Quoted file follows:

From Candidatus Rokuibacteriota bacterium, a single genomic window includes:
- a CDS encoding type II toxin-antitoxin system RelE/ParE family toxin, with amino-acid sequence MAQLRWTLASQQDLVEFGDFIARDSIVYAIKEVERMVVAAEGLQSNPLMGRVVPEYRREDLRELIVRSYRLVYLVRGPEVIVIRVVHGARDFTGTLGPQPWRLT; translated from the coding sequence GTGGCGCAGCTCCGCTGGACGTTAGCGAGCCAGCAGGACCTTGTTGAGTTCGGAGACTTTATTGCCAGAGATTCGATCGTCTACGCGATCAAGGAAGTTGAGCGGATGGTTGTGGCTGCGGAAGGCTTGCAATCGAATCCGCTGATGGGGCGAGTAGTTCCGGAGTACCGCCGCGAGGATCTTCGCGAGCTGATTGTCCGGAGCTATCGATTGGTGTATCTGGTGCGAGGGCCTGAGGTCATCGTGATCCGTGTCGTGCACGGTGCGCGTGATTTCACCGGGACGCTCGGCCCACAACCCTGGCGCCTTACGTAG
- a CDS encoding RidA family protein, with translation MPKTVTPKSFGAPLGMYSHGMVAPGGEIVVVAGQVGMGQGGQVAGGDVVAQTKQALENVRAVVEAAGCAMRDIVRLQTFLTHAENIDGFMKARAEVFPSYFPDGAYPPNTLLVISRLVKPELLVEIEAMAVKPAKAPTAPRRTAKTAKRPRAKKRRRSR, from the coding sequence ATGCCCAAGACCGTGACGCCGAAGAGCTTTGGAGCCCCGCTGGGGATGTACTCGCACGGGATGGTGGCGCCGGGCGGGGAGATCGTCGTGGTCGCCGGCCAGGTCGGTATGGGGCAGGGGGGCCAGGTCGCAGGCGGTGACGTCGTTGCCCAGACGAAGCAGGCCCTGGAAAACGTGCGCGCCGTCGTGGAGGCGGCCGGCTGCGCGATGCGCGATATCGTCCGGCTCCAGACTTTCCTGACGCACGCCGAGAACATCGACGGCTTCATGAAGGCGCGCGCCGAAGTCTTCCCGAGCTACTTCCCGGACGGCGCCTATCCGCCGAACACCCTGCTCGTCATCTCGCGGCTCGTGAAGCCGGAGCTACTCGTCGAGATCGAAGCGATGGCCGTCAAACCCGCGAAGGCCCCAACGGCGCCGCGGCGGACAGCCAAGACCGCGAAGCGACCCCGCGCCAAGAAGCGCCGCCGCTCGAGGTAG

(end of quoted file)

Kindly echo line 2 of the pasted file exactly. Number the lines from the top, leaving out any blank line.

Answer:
- a CDS encoding type II toxin-antitoxin system RelE/ParE family toxin, with amino-acid sequence MAQLRWTLASQQDLVEFGDFIARDSIVYAIKEVERMVVAAEGLQSNPLMGRVVPEYRREDLRELIVRSYRLVYLVRGPEVIVIRVVHGARDFTGTLGPQPWRLT; translated from the coding sequence GTGGCGCAGCTCCGCTGGACGTTAGCGAGCCAGCAGGACCTTGTTGAGTTCGGAGACTTTATTGCCAGAGATTCGATCGTCTACGCGATCAAGGAAGTTGAGCGGATGGTTGTGGCTGCGGAAGGCTTGCAATCGAATCCGCTGATGGGGCGAGTAGTTCCGGAGTACCGCCGCGAGGATCTTCGCGAGCTGATTGTCCGGAGCTATCGATTGGTGTATCTGGTGCGAGGGCCTGAGGTCATCGTGATCCGTGTCGTGCACGGTGCGCGTGATTTCACCGGGACGCTCGGCCCACAACCCTGGCGCCTTACGTAG